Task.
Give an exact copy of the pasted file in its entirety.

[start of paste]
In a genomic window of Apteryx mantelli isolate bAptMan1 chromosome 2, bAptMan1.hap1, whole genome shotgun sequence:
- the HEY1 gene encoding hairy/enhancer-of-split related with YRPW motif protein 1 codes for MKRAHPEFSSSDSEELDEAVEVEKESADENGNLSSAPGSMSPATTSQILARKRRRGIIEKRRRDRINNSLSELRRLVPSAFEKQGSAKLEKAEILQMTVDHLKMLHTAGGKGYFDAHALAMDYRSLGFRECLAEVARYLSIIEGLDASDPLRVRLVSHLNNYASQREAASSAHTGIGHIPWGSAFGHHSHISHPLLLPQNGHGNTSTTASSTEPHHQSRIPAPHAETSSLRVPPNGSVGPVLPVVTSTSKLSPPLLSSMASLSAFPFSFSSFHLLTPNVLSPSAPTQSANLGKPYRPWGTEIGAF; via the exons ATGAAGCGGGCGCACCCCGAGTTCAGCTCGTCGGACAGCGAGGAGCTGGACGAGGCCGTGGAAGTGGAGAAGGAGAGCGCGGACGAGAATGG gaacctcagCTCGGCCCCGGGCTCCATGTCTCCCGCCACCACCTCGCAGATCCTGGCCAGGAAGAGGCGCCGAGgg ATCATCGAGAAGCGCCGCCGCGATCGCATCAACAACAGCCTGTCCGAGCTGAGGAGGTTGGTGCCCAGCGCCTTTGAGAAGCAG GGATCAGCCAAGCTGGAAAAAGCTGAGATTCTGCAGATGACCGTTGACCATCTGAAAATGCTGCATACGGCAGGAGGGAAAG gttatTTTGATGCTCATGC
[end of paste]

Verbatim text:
In a genomic window of Apteryx mantelli isolate bAptMan1 chromosome 2, bAptMan1.hap1, whole genome shotgun sequence:
- the HEY1 gene encoding hairy/enhancer-of-split related with YRPW motif protein 1 codes for MKRAHPEFSSSDSEELDEAVEVEKESADENGNLSSAPGSMSPATTSQILARKRRRGIIEKRRRDRINNSLSELRRLVPSAFEKQGSAKLEKAEILQMTVDHLKMLHTAGGKGYFDAHALAMDYRSLGFRECLAEVARYLSIIEGLDASDPLRVRLVSHLNNYASQREAASSAHTGIGHIPWGSAFGHHSHISHPLLLPQNGHGNTSTTASSTEPHHQSRIPAPHAETSSLRVPPNGSVGPVLPVVTSTSKLSPPLLSSMASLSAFPFSFSSFHLLTPNVLSPSAPTQSANLGKPYRPWGTEIGAF; via the exons ATGAAGCGGGCGCACCCCGAGTTCAGCTCGTCGGACAGCGAGGAGCTGGACGAGGCCGTGGAAGTGGAGAAGGAGAGCGCGGACGAGAATGG gaacctcagCTCGGCCCCGGGCTCCATGTCTCCCGCCACCACCTCGCAGATCCTGGCCAGGAAGAGGCGCCGAGgg ATCATCGAGAAGCGCCGCCGCGATCGCATCAACAACAGCCTGTCCGAGCTGAGGAGGTTGGTGCCCAGCGCCTTTGAGAAGCAG GGATCAGCCAAGCTGGAAAAAGCTGAGATTCTGCAGATGACCGTTGACCATCTGAAAATGCTGCATACGGCAGGAGGGAAAG gttatTTTGATGCTCATGC